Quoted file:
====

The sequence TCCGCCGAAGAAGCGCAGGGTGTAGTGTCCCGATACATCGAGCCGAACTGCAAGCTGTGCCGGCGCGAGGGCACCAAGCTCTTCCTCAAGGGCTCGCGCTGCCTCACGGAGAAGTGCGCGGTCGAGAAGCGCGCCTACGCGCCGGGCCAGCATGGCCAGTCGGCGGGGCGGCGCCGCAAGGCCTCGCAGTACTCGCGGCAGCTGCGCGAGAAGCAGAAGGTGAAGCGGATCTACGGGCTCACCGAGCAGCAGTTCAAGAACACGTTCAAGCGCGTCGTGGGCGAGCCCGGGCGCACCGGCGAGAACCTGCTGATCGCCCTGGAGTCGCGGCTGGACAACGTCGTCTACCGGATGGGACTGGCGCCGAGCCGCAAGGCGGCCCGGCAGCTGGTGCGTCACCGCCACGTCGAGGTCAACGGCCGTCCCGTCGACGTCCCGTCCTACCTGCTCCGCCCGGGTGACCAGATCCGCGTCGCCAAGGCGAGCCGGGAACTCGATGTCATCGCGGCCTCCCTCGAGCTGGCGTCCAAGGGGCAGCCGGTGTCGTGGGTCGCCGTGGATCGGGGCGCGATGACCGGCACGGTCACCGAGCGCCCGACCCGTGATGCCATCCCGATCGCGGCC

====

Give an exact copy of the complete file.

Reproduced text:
The sequence TCCGCCGAAGAAGCGCAGGGTGTAGTGTCCCGATACATCGAGCCGAACTGCAAGCTGTGCCGGCGCGAGGGCACCAAGCTCTTCCTCAAGGGCTCGCGCTGCCTCACGGAGAAGTGCGCGGTCGAGAAGCGCGCCTACGCGCCGGGCCAGCATGGCCAGTCGGCGGGGCGGCGCCGCAAGGCCTCGCAGTACTCGCGGCAGCTGCGCGAGAAGCAGAAGGTGAAGCGGATCTACGGGCTCACCGAGCAGCAGTTCAAGAACACGTTCAAGCGCGTCGTGGGCGAGCCCGGGCGCACCGGCGAGAACCTGCTGATCGCCCTGGAGTCGCGGCTGGACAACGTCGTCTACCGGATGGGACTGGCGCCGAGCCGCAAGGCGGCCCGGCAGCTGGTGCGTCACCGCCACGTCGAGGTCAACGGCCGTCCCGTCGACGTCCCGTCCTACCTGCTCCGCCCGGGTGACCAGATCCGCGTCGCCAAGGCGAGCCGGGAACTCGATGTCATCGCGGCCTCCCTCGAGCTGGCGTCCAAGGGGCAGCCGGTGTCGTGGGTCGCCGTGGATCGGGGCGCGATGACCGGCACGGTCACCGAGCGCCCGACCCGTGATGCCATCCCGATCGCGGCC